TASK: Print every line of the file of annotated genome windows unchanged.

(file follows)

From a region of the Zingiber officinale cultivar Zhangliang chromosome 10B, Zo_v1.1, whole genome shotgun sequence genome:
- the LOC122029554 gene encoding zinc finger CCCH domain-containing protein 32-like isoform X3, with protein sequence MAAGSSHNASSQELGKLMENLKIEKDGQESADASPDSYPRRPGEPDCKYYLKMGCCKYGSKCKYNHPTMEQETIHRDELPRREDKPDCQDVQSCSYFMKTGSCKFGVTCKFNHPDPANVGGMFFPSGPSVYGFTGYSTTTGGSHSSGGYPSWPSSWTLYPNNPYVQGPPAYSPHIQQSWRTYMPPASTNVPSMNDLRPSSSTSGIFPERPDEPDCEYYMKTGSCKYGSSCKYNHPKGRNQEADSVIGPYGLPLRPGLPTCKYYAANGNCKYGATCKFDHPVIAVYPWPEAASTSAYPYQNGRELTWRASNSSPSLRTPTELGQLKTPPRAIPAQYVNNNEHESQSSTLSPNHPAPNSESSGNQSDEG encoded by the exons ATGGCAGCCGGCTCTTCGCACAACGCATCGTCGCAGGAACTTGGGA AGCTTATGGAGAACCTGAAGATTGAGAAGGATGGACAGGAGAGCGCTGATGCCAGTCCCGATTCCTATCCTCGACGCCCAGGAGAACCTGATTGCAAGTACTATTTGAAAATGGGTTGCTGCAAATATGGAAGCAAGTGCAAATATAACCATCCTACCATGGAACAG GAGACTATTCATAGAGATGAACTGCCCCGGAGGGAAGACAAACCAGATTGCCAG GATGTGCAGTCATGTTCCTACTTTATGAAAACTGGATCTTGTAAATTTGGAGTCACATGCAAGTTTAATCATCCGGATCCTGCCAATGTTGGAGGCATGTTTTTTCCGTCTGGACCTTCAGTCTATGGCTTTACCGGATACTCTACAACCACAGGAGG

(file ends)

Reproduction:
From a region of the Zingiber officinale cultivar Zhangliang chromosome 10B, Zo_v1.1, whole genome shotgun sequence genome:
- the LOC122029554 gene encoding zinc finger CCCH domain-containing protein 32-like isoform X3, with protein sequence MAAGSSHNASSQELGKLMENLKIEKDGQESADASPDSYPRRPGEPDCKYYLKMGCCKYGSKCKYNHPTMEQETIHRDELPRREDKPDCQDVQSCSYFMKTGSCKFGVTCKFNHPDPANVGGMFFPSGPSVYGFTGYSTTTGGSHSSGGYPSWPSSWTLYPNNPYVQGPPAYSPHIQQSWRTYMPPASTNVPSMNDLRPSSSTSGIFPERPDEPDCEYYMKTGSCKYGSSCKYNHPKGRNQEADSVIGPYGLPLRPGLPTCKYYAANGNCKYGATCKFDHPVIAVYPWPEAASTSAYPYQNGRELTWRASNSSPSLRTPTELGQLKTPPRAIPAQYVNNNEHESQSSTLSPNHPAPNSESSGNQSDEG encoded by the exons ATGGCAGCCGGCTCTTCGCACAACGCATCGTCGCAGGAACTTGGGA AGCTTATGGAGAACCTGAAGATTGAGAAGGATGGACAGGAGAGCGCTGATGCCAGTCCCGATTCCTATCCTCGACGCCCAGGAGAACCTGATTGCAAGTACTATTTGAAAATGGGTTGCTGCAAATATGGAAGCAAGTGCAAATATAACCATCCTACCATGGAACAG GAGACTATTCATAGAGATGAACTGCCCCGGAGGGAAGACAAACCAGATTGCCAG GATGTGCAGTCATGTTCCTACTTTATGAAAACTGGATCTTGTAAATTTGGAGTCACATGCAAGTTTAATCATCCGGATCCTGCCAATGTTGGAGGCATGTTTTTTCCGTCTGGACCTTCAGTCTATGGCTTTACCGGATACTCTACAACCACAGGAGG